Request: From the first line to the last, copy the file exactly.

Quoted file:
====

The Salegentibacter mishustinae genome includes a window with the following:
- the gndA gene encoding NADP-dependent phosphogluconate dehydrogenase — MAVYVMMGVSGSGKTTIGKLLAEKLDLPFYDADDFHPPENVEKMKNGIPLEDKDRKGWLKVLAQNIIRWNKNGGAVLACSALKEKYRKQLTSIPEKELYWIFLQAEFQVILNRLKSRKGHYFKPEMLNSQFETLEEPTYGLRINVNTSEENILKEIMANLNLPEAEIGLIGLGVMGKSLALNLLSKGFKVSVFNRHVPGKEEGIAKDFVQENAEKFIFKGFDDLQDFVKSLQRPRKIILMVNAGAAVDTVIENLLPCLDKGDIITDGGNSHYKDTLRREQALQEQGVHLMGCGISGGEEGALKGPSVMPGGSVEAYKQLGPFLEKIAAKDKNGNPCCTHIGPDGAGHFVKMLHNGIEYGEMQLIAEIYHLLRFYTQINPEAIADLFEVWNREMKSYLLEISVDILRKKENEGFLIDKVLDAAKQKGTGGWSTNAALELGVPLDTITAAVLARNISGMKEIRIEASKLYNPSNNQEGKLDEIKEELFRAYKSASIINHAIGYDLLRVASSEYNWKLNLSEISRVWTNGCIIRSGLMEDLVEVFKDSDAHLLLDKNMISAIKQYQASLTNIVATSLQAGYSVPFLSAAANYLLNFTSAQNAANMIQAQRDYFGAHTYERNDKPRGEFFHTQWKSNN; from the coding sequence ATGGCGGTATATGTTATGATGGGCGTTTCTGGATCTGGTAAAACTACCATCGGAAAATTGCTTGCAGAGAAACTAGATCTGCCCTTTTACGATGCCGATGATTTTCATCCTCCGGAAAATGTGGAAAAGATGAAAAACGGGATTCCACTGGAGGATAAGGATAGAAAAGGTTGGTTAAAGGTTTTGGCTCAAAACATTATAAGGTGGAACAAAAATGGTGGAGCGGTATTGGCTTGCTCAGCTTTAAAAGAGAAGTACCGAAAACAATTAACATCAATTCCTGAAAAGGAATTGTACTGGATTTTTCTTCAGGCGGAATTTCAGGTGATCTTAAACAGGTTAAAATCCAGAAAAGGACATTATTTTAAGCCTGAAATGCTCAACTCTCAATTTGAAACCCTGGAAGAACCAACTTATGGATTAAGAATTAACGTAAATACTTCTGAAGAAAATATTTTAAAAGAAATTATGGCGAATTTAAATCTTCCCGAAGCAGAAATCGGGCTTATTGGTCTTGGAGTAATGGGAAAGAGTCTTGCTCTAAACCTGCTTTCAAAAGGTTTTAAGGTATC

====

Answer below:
The Salegentibacter mishustinae genome includes a window with the following:
- the gndA gene encoding NADP-dependent phosphogluconate dehydrogenase — MAVYVMMGVSGSGKTTIGKLLAEKLDLPFYDADDFHPPENVEKMKNGIPLEDKDRKGWLKVLAQNIIRWNKNGGAVLACSALKEKYRKQLTSIPEKELYWIFLQAEFQVILNRLKSRKGHYFKPEMLNSQFETLEEPTYGLRINVNTSEENILKEIMANLNLPEAEIGLIGLGVMGKSLALNLLSKGFKVSVFNRHVPGKEEGIAKDFVQENAEKFIFKGFDDLQDFVKSLQRPRKIILMVNAGAAVDTVIENLLPCLDKGDIITDGGNSHYKDTLRREQALQEQGVHLMGCGISGGEEGALKGPSVMPGGSVEAYKQLGPFLEKIAAKDKNGNPCCTHIGPDGAGHFVKMLHNGIEYGEMQLIAEIYHLLRFYTQINPEAIADLFEVWNREMKSYLLEISVDILRKKENEGFLIDKVLDAAKQKGTGGWSTNAALELGVPLDTITAAVLARNISGMKEIRIEASKLYNPSNNQEGKLDEIKEELFRAYKSASIINHAIGYDLLRVASSEYNWKLNLSEISRVWTNGCIIRSGLMEDLVEVFKDSDAHLLLDKNMISAIKQYQASLTNIVATSLQAGYSVPFLSAAANYLLNFTSAQNAANMIQAQRDYFGAHTYERNDKPRGEFFHTQWKSNN; from the coding sequence ATGGCGGTATATGTTATGATGGGCGTTTCTGGATCTGGTAAAACTACCATCGGAAAATTGCTTGCAGAGAAACTAGATCTGCCCTTTTACGATGCCGATGATTTTCATCCTCCGGAAAATGTGGAAAAGATGAAAAACGGGATTCCACTGGAGGATAAGGATAGAAAAGGTTGGTTAAAGGTTTTGGCTCAAAACATTATAAGGTGGAACAAAAATGGTGGAGCGGTATTGGCTTGCTCAGCTTTAAAAGAGAAGTACCGAAAACAATTAACATCAATTCCTGAAAAGGAATTGTACTGGATTTTTCTTCAGGCGGAATTTCAGGTGATCTTAAACAGGTTAAAATCCAGAAAAGGACATTATTTTAAGCCTGAAATGCTCAACTCTCAATTTGAAACCCTGGAAGAACCAACTTATGGATTAAGAATTAACGTAAATACTTCTGAAGAAAATATTTTAAAAGAAATTATGGCGAATTTAAATCTTCCCGAAGCAGAAATCGGGCTTATTGGTCTTGGAGTAATGGGAAAGAGTCTTGCTCTAAACCTGCTTTCAAAAGGTTTTAAGGTATC